How sewing is helping sex slaves repair their lives in Spain
Women’s Place, which is funded by the Spanish government, Barcelona City Hall and CaixaBank, is there to help the former prostitutes retrain, find jobs and sort out visas
Barcelona — Sewing makes a welcome change from sex for the 20 women who escaped years of forced prostitution to stitch together a new life in Spain’s second city of Barcelona.
Paid work — making clothes — is a path back to normality, they say, a way to feel useful, not used, and learn how to fit into society after being trafficked underground.
“Working here I feel empowered, relaxed and happy,” said Fer, a former prostitute from Brazil whose name has been changed as she wished to remain anonymous. Fer said working alongside other trafficked women in a simple, white, inner-city workshop had helped her move on and put the past where it belongs.
The women busily cut patterns and stitch garments, chatting as they work. Outside is the commotion of the Raval district — a hive of Pakistani grocers, poor immigrant families and tourists who cram the narrow cobblestone streets and medieval squares.
Inside is a women-only sanctuary.
The Dona Kolors clothing brand was born in 2012 to help women such as Fer regain confidence and start afresh. The clothes are simple, boxy pieces in linen and cotton aimed at 30- and 40-something women.
It is a social enterprise — a business that aims to do good — that was set up by a local Catholic organisation, El Lloc de la Dona, Catalan for “Women's Place”, which has, for decades, helped prostitutes in this crime-ridden corner of the city.
On a mission
Women’s Place is far from alone in its mission. Businesses that help socially excluded women are springing up in Spain and further afield, in part to help the rising number of girls and women tricked and trafficked into sex work.
Public research carried out in 2008 found that one in four Spanish men had paid for heterosexual sex
US-based skincare firm Thistle Farms employs victims of trafficking, prostitution and addiction, while a Madrid-based handbag brand, Evana y Tia, gives work to female prisoners. Socially excluded women at Murcia-based A Puntadas make textiles for big-name clients such as Max Mara.
Experts say work is key to setting the women free.
“Vocational training and having a job are a crucial aspect of being able to definitively get out of the world of sexual and economic exploitation that is prostitution,” Maria Rosa Cobo Bedia, a sociology professor at the University of A Coruña, told the Thomson Reuters Foundation.
Prostitution thrives in Spain, which bucks trends in many developing country by attaching little stigma to men who pay for sex, according to a 2013 report by the UN Office on Drugs and Crime.
An estimated 400,000 sex workers operate in Spain, according to Spanish government figures. Public research carried out in 2008 found that one in four Spanish men had paid for heterosexual sex, the highest figure for any developed country, said Spain’s health and sexual behaviour survey group.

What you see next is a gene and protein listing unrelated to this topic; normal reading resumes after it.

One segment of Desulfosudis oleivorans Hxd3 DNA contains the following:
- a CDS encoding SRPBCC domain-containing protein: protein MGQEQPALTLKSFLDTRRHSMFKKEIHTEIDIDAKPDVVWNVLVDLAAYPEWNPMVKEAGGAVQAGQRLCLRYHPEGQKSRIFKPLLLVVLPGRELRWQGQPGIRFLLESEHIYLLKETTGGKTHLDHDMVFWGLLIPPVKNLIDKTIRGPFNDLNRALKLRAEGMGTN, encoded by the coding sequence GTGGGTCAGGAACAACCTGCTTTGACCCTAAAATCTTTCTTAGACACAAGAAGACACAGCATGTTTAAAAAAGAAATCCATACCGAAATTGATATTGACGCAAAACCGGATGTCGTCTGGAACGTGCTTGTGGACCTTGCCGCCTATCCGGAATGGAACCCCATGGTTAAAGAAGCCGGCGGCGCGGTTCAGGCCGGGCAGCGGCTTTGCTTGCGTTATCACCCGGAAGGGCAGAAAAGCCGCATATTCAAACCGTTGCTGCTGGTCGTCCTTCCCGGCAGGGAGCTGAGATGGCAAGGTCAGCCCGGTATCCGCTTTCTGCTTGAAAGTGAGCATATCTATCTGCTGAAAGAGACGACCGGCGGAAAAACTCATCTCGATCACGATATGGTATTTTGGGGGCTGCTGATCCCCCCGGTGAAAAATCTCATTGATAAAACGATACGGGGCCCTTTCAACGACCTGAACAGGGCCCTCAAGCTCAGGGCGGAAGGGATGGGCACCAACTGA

All of which fuels demand for trafficked women, with the seamstresses lured from as far afield as Brazil and Nigeria.
Prostitution in Spain is not legal but is tolerated, Bedia said. While exploiting the prostitution of others is a crime, owning an establishment where prostitution takes place is not in itself illegal, according to a European oarliament report.
Women like Fer, who has worked at Dona Kolors for three years, need time to re-adjust after sex work, said Myriam Herrera Moreno, a law professor at the University of Seville. It is a gradual process, she said, and the women must first stop seeing themselves as “weak, fragile, poor victims”.
Women’s Place, which is funded by the Spanish government, Barcelona City Hall and CaixaBank, is there to help the former prostitutes retrain, find jobs and sort out visas.
Most of the prostitutes are Nigerians who work on the fabled Las Ramblas boulevard or on Montjuïc hill, site of the 1992 Olympic Games, said Nieves de Leon Reyes, the centre’s director. A total of 354 women from 26 countries sought help from Women’s Place last year, and about 20 of them are now working at or training with Dona Kolors, said Nieves.
Dona Kolors pays the women in line with a national industry standard, about €870 to €970 a month, which is low but tops the minimum wage, said Reyes. But many struggle to win work after the training, as few speak fluent Spanish so must resort to casual work, such as cleaning.
High unemployment in Spain only makes matters worse, Nieves said. “They need a support system — it’s going to be very hard for them to get out of their situation by themselves.”
Struggle to survive
However, organisations such as Dona Kolors can face their own problems when it comes to self sufficiency. Last year, the brand, which has 10 permanent staff, made an income of €90,000 but its costs were double that.
“We haven’t yet started to sell enough so the project can support itself without funding, so we need to make changes,” Reyes said, adding that it is hard to keep the brand sustainable — buying cotton in Europe, for instance — while also chasing profits.
The clothes are sold online and in more than 30 stores in Barcelona, but e-commerce is tricky when people prefer to try stuff in stores, said Laura Ortiz, its communication manager. “Now we have good quality, design and are producing seasonally, we want to expand, to keep growing,” she said.
For women such as Fer, her journey, too, has just begun: “I have learnt a trade but I want to continue working, perfecting and improving as a professional — and as a person.”
Thomson Reuters Foundation